Sultanahmed Complex

The complex is located opposite Ayasofya Mosque in Sultanahmet Square. It was built by the architect Sedefkar Mehmed Aga for Sultan Ahmed I.The construction of the complex began with a large ceremony in 1609. The ceremony was attended by the great religious leaders of the day, such as Seyhulislam Mehmed Efendi, and notable state figures like Aziz Mahmud Hudai, Sadrazam Davud Pasha and even the sultan himself were present at the laying of the foundations.

The construction of the magnificent complex lasted for quite a time, with the mosque being completed in 1617 and the rest of the construction in 1619.

One of the largest of Istanbul's structures, the complex includes a mosque, medresses, the sultan's chamber, shops of tradesmen, a hamam, a public fountain with a spout, a mausoleum, a hospital, a soup kitchen and a primary school. Some of these have survived to the present.

The mosque is located in the centre of the complex and referred to by foreigners as "The Blue Mosque" on account of the roughly 20,000 blue glazed tiles which cover its exterior. The mosque consists of a wide courtyard and an interior of equal size. The courtyard is above ground level and accessible by steps. It is covered with a dome and contains a pool with a water jet. Another distinguishing feature of the Sultan Ahmet Mosque is the minarets. Four of the six minarets form a part of the mosque and have three galleries, while the remaining two rise from the corners of the courtyard and have two galleries each.

The main dome of the mosque is 34 meters in diameter, rises to a height of 43 meters above ground level and rests upon four massive pillars five metres in diameter. Four half domes also support the main dome. The mosque is five stories high from ground level to the top of the dome and is illuminated by 260 stained-glass windows. Other than the glazed tiles, the mosque is a showcase of other important structural ornamentations of the period.

The marble 'mimber', or pulpit, features mother-of-pearl relief; striking chandeliers hang from the dome. These are just a few of the things worth seeing in the Sultan Ahmed Mosque. Another of the structures of the complex is the Hünkar chamber of the sovereign. It was designed as a place for the sultan to rest before or after performing his prayers and was the first structure of its type to be built in the environs of a mosque.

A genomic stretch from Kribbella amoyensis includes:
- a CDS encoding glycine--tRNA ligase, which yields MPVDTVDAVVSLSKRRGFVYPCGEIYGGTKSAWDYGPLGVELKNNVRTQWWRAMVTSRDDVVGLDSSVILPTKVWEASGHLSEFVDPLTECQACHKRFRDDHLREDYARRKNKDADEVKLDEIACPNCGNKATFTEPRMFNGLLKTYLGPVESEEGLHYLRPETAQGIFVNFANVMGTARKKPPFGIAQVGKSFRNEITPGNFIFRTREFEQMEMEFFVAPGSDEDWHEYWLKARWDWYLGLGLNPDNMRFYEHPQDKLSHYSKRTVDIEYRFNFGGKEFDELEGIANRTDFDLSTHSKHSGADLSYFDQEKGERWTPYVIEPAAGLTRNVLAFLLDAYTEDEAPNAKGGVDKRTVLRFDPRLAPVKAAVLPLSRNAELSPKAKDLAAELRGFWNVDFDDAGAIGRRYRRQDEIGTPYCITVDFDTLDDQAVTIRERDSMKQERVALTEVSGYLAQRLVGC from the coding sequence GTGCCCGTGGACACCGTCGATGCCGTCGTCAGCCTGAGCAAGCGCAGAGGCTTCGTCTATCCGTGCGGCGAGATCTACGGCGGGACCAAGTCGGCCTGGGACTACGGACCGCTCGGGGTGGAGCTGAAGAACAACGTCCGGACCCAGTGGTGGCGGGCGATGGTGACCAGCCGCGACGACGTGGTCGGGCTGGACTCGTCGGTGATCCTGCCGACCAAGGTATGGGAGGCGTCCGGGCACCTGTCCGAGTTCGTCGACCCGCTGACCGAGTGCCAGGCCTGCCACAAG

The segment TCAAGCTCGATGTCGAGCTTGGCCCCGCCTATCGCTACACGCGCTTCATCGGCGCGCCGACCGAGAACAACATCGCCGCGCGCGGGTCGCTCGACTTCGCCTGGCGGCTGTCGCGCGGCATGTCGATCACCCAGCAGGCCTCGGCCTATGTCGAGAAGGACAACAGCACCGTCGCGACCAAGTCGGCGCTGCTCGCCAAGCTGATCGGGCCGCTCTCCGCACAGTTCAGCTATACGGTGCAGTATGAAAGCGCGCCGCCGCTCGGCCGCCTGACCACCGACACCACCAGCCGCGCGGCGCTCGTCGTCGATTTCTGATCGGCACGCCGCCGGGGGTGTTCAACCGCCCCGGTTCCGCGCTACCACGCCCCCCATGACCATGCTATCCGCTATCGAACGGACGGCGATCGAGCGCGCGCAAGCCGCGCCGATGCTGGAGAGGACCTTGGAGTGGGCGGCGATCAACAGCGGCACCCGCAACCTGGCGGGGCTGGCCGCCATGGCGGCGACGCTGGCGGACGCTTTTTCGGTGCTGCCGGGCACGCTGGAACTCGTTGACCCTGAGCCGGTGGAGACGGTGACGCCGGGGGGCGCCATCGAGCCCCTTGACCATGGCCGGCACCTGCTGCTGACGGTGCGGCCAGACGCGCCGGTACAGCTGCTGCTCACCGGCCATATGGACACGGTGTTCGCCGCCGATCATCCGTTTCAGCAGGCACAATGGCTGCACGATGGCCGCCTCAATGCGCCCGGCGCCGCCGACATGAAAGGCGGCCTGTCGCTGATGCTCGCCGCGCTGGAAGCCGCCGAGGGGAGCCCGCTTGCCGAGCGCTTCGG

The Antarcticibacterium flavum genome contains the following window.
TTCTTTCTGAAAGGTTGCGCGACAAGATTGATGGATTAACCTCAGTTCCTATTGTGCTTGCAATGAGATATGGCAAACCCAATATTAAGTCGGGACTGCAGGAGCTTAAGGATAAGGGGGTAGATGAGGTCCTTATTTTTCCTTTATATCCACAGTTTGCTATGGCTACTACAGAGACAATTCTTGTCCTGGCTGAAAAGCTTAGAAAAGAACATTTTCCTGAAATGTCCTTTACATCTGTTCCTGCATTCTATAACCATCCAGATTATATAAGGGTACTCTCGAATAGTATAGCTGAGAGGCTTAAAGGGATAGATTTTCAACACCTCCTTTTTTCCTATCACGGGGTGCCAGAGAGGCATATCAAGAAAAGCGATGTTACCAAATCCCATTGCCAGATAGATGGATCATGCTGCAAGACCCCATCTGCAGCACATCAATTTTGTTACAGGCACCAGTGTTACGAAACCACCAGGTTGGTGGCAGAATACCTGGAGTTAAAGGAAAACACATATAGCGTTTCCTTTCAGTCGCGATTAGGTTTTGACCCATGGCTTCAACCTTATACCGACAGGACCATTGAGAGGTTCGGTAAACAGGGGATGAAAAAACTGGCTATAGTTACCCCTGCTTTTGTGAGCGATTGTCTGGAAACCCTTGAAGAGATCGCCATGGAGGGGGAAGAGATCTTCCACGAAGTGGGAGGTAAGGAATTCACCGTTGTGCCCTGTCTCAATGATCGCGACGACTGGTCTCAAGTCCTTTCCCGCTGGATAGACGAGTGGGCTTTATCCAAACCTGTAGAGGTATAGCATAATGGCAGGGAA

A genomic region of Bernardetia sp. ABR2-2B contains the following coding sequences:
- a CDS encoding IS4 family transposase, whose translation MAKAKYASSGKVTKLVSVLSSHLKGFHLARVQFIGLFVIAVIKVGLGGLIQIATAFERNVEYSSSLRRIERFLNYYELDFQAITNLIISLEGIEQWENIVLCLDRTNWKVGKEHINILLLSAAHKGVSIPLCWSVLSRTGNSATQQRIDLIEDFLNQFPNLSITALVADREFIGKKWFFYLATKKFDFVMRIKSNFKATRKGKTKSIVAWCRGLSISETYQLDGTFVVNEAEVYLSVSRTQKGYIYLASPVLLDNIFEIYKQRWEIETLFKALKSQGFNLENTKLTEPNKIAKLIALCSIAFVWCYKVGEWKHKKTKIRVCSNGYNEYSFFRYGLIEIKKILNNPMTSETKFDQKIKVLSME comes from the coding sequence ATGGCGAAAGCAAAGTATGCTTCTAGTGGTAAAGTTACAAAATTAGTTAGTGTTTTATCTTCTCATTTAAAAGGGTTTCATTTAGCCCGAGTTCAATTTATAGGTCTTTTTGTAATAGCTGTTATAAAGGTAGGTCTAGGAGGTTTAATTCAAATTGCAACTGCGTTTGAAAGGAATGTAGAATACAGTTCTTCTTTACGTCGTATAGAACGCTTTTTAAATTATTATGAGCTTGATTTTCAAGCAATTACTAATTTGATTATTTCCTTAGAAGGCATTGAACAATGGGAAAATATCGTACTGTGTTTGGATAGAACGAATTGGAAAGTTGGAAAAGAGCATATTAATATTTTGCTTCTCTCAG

In the north west cormer of the complex is a mousoleum. Sultan Ahmed I, his wife Kösem Sultan, his sons Sultan Osman II and Sultan Murad IV, and some of his grandchildren are buried here. A medresse is located near the tomb and functions as an archive today.

A primary school is attached to the wall of the inner courtyard of the mosque. There is a fountain and shops on the ground floor of the school and classrooms on the top floor. The last structure on the kiblah side is an 'arasta' - a row of shops of the same trade. A section of the 'arasta' was destroyed by fire in 1912, but the remaining part contains the mosaic museum and a souvenir shop.

The hospital and kitchen were built some distance from the mosque. In their original state they would have been separated from the square by shops in front. The buildings, which were constructed after the 1894 earthquake and now house the dean of Marmara University, completely severed the ties between the hospital and soup kitchen and the other parts of the complex. The hospital and soup kitchen, which are found on Sokullu Mehmed Pasa Yokusu, are used today by the Sultanahmet Technical High School.

Three of complex's four fountains are still standing today. One is in the 'arasta', another at the entrance to the outer courtyard and the third in the area of mausoleum.

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